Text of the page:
[EDF]Heysham 1: Three hurt in nuclear plant accident

“Power company EDF, which owns Heysham 1 power station, said the employees were taken to hospital following an “accidental steam release”.
The BBC understands one person suffered burns, one a broken hip and the other a broken back.

EDF said Monday night’s incident was not related to the nuclear process and there was no danger to public safety.

The casualties were said to be conscious and speaking when they were taken to hospital.

Five fire crews attended the incident at 22:40 GMT and remained at the site for more than two hours as a precaution.

A spokeswoman for EDF said a “full investigation” would now be carried out to determine the cause. …”

https://www.bbc.co.uk/news/uk-england-lancashire-46275104

2 thoughts on “[EDF]Heysham 1: Three hurt in nuclear plant accident

  1. EDF, who faced prosecution following an accident at Hinkley Point, claimed that there was ‘no danger to public safety’ following the accident at Heysham nuclear power station. The local Fire and Rescue Service might have a different view – they sent five fire crews to deal with the accident!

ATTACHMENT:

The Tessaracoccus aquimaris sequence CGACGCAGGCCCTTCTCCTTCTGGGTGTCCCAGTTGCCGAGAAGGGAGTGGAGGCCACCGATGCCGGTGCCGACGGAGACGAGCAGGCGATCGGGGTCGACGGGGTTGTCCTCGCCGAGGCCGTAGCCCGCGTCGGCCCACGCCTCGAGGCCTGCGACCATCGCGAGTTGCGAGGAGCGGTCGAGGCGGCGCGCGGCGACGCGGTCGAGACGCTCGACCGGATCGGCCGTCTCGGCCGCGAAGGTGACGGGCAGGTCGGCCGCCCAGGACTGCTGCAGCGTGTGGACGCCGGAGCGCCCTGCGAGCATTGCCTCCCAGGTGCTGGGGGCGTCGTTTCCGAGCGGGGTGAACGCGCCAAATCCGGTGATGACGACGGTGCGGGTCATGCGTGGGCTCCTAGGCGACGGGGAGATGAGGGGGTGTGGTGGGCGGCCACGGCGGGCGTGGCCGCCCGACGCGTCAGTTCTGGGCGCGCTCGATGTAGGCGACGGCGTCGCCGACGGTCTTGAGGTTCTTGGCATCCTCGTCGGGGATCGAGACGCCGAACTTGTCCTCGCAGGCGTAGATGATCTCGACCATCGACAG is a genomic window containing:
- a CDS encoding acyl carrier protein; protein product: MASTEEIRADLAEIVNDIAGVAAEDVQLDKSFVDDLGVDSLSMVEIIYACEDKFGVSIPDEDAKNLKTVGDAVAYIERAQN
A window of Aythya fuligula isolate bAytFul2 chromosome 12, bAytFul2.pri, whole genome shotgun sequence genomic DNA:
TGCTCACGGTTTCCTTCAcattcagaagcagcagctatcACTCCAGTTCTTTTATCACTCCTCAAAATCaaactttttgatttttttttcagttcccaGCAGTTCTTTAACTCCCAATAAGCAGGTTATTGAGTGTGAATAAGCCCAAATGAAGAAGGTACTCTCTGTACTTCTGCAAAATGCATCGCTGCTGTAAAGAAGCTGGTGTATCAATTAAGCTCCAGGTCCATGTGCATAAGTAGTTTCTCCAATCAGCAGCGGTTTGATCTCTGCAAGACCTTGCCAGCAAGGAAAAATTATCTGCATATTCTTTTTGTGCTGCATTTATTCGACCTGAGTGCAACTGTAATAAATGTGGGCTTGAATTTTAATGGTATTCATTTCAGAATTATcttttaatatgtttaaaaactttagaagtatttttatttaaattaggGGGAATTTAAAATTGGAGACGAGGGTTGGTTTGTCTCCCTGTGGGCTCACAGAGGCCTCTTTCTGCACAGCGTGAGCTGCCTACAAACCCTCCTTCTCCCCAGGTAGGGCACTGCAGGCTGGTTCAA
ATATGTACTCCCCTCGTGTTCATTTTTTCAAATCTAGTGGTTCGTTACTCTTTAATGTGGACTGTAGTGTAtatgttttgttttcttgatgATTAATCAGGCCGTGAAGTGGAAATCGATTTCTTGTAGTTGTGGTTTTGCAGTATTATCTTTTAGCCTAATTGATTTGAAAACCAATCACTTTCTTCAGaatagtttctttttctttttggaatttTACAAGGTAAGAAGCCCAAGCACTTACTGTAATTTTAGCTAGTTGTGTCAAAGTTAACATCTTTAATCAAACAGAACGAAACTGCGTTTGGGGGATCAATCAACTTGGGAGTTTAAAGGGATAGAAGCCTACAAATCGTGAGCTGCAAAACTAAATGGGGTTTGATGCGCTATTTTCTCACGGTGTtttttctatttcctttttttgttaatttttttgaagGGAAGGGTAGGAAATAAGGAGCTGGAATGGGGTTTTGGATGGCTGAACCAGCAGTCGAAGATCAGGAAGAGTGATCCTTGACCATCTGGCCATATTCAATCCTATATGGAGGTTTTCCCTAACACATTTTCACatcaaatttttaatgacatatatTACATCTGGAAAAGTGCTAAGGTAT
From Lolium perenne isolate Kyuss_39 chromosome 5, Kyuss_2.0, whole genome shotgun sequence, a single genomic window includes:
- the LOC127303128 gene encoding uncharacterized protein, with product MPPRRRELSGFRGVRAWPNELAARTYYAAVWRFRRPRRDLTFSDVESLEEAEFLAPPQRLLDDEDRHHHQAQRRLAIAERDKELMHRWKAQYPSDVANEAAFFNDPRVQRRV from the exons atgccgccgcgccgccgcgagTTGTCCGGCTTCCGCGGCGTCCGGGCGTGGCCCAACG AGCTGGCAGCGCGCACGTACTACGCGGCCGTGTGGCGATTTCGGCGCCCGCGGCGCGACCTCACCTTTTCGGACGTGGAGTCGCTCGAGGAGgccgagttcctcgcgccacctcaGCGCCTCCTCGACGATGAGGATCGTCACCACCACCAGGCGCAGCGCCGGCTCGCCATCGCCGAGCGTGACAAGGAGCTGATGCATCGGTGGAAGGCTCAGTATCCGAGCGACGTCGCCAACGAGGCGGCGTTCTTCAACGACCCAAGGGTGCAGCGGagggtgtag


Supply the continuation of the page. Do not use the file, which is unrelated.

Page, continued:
EDF also claimed that the accident was ‘not related to the nuclear process’. One wonders what the three staff, who appear to have suffered very severe injuries, would think of EDF’s statement and its semantics about whether an accident at a nuclear power station was related to the nuclear process.

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    • I suspect that the Health & Safety Executive are going to be all over this. A broken back is a pretty serious accident at work, and they will undoubtedly investigate it fully.

      If we take what the article says EDF said as being literal, then it makes them look pretty callous. But we cannot be sure that the news item wasn’t selective with the quotes they made.

      But let’s be clear – this was an accident at a Nuclear Power Plant – so it is definitely nuclear related. That said, nuclear power plants have clearly delineated radioactive / non-radioactive parts, so what I think they are saying is that the steam was from the non-radioactive part. I can understand why they want to reassure the public that this was not a leak of radioactive steam, but if I was writing the PR it would focus on the tragedy of people being hurt first, and tag on a reassurance at the end.

      OTOH, you would expect a Nuclear Power Plant to have rigorous safety processes for the nuclear side, and for that to equally carry over into the non-nuclear side – safety processes that would prevent all accidents of this magnitude. So, I think that this does say something about EDF’s nuclear safety risks.

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